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Moorish Nationals: Religious group or opportunists?

You may not have heard of the "Moorish Nationals," but police have. Members claim to follow Moorish science, rooted in a black religious group that's been around for nearly a century, and most of its members obey the law -- but not everyone.

In an exclusive corner of Bethesda, Md., there's a 35,000-square-foot mansion with 12 bedrooms, 17 bathrooms and trees planted by former President Bill Clinton and Vice President Al Gore. On the market for nearly $6 million, it's not exactly a steal, so imagine real estate agent Jordan Fainberg's surprise when he learned someone had moved into the vacant property.

"The owner calls me again and says, the neighbor called, there are people inside the house claiming they own the house. And I'm like, 'What?'" said Fainberg.

Lamont Butler, also known as Lamont Maurice El, claimed the mansion for himself. He even provided documents issued by the so-called "Moorish National Republic" to back it up.

"It's a burglary in the purest sense," said Fainberg.

Across the country, Butler and many other self-styled "Moorish Nationals" have laid claim to property and status they say is lawfully theirs because their ancestors were here first.

In Memphis, Tenn., Tabitha Gentry staked a claim on this $3 million dollar foreclosed home using heavy chains. Charged with trespassing, burglary and theft, Gentry, who prefers the name Abka Re Beym, says as a citizen of the "Moorish American National Republic," that land is her land.

Moors trace their beliefs to noble Drew Ali, who founded the Moorish Science Temple in Chicago in 1925. With tens of thousands of followers, the faith borrows heavily from Islam.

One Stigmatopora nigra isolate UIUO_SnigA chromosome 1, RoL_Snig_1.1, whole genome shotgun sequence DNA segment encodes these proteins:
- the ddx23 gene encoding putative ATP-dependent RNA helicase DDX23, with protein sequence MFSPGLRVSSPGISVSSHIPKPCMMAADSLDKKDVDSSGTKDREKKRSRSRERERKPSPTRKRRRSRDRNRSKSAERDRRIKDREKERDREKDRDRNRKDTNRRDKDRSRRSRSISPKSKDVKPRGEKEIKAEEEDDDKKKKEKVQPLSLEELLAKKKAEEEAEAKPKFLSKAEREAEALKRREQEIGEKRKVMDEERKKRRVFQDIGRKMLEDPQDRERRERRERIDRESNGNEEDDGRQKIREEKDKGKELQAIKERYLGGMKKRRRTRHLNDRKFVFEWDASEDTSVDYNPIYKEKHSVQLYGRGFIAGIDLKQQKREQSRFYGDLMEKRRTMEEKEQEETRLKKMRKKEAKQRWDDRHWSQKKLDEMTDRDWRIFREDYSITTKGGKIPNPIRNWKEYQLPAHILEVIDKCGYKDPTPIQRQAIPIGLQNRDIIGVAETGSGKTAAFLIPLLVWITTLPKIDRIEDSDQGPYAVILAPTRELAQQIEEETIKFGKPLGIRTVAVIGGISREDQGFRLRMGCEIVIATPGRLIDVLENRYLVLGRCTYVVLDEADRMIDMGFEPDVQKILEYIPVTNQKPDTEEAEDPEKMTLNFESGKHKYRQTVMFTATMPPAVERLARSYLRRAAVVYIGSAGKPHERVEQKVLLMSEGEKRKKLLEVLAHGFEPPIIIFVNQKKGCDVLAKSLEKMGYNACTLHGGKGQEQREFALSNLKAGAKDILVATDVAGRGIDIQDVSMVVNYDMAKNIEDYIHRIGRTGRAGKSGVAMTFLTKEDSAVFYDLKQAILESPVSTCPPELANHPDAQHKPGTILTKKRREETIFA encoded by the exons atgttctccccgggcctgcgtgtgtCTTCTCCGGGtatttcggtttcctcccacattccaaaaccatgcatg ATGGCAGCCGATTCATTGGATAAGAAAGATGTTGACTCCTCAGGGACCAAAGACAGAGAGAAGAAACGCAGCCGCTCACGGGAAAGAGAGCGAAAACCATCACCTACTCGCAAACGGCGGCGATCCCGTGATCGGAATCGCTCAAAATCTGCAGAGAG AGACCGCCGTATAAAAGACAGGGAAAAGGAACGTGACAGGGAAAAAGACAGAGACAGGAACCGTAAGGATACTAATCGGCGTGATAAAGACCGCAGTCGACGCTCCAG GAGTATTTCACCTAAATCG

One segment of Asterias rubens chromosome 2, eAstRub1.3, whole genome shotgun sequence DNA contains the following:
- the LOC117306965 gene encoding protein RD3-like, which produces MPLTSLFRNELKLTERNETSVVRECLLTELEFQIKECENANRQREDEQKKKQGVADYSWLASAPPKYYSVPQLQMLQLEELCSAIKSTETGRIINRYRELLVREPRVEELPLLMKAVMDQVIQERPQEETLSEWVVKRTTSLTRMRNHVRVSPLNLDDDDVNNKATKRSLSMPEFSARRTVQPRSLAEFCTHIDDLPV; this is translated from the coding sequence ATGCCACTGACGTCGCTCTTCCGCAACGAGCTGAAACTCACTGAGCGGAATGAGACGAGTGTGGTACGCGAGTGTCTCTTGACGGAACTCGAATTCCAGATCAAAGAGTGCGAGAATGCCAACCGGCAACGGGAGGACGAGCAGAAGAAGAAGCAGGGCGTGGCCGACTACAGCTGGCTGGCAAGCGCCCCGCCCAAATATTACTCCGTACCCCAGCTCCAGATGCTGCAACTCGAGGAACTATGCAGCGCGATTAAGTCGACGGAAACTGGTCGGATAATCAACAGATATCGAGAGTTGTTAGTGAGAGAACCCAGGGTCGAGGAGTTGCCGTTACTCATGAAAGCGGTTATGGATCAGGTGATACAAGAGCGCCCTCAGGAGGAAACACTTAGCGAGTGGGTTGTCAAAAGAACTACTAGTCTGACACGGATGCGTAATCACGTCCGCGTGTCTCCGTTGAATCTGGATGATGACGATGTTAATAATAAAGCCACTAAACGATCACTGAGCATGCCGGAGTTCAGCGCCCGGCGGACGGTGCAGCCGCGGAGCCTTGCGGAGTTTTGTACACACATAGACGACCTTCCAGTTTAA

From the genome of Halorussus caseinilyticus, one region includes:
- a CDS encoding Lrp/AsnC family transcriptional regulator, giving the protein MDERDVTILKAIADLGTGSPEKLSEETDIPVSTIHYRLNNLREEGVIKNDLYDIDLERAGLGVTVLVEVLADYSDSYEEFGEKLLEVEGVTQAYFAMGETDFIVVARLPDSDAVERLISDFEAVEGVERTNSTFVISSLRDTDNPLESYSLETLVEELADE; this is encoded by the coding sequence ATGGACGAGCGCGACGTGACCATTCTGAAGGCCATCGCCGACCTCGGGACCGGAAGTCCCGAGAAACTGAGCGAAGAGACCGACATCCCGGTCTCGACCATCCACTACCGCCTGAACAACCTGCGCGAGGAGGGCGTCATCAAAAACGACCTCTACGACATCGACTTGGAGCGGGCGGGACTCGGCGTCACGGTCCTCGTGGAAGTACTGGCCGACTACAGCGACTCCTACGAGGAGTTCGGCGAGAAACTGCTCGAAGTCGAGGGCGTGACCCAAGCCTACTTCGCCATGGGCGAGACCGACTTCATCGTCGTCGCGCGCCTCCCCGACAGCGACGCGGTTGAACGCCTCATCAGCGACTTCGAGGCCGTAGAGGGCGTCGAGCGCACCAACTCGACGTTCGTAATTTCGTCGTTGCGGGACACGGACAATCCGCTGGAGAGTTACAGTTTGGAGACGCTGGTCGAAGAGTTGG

It also teaches that all black Americans are Moorish-Americans, descendants of an ancient Moroccan global empire, an idea some followers have taken one step further.

"So you don't have to get a license plate or a driver's license and you can lay claim to property," said Spencer Dew, an assistant professor at Centenary College of Louisiana.

Dew, who studies the movement, says Moorish-Americans have long taken pride in being American citizens. But as the group splintered over the decades, some offshoots abandoned that view.

"I also think we have some opportunistic individuals, some sort of lone-wolf elements," said Dew.

He's not the only one that feels this way.

"Right now we're deep in knucklehead territory, the Moorish Science Church at one point had 30,000 members in the 1930s. Later 50,000, but the estimates now claim this might be a couple thousand left. This is not them," said John Miller, senior correspondent for CBS News. "This is a splinter group, an offshoot of opportunists."

Jeff Fort is perhaps the most notorious movement member. The former leader of a violent Chicago street gang, he was convicted in 1987 of conspiring with Libya's Gadhafi regime to blow up United States government buildings.

"It's kind of a public relations nightmare. The vast majority of Moorish communities in America are not involved in any of the sovereign citizen ideology, not involved in fraudulent behavior, not involved in criminal acts," explains Dew.

As for Butler, he eventually abandoned the Bethesda mansion, but he still faces burglary, theft and fraud charges. He's currently out on bond.

"Everybody likes to look at a big, beautiful house," said Fainberg. "But usually you call a realtor to unlock the door for you."

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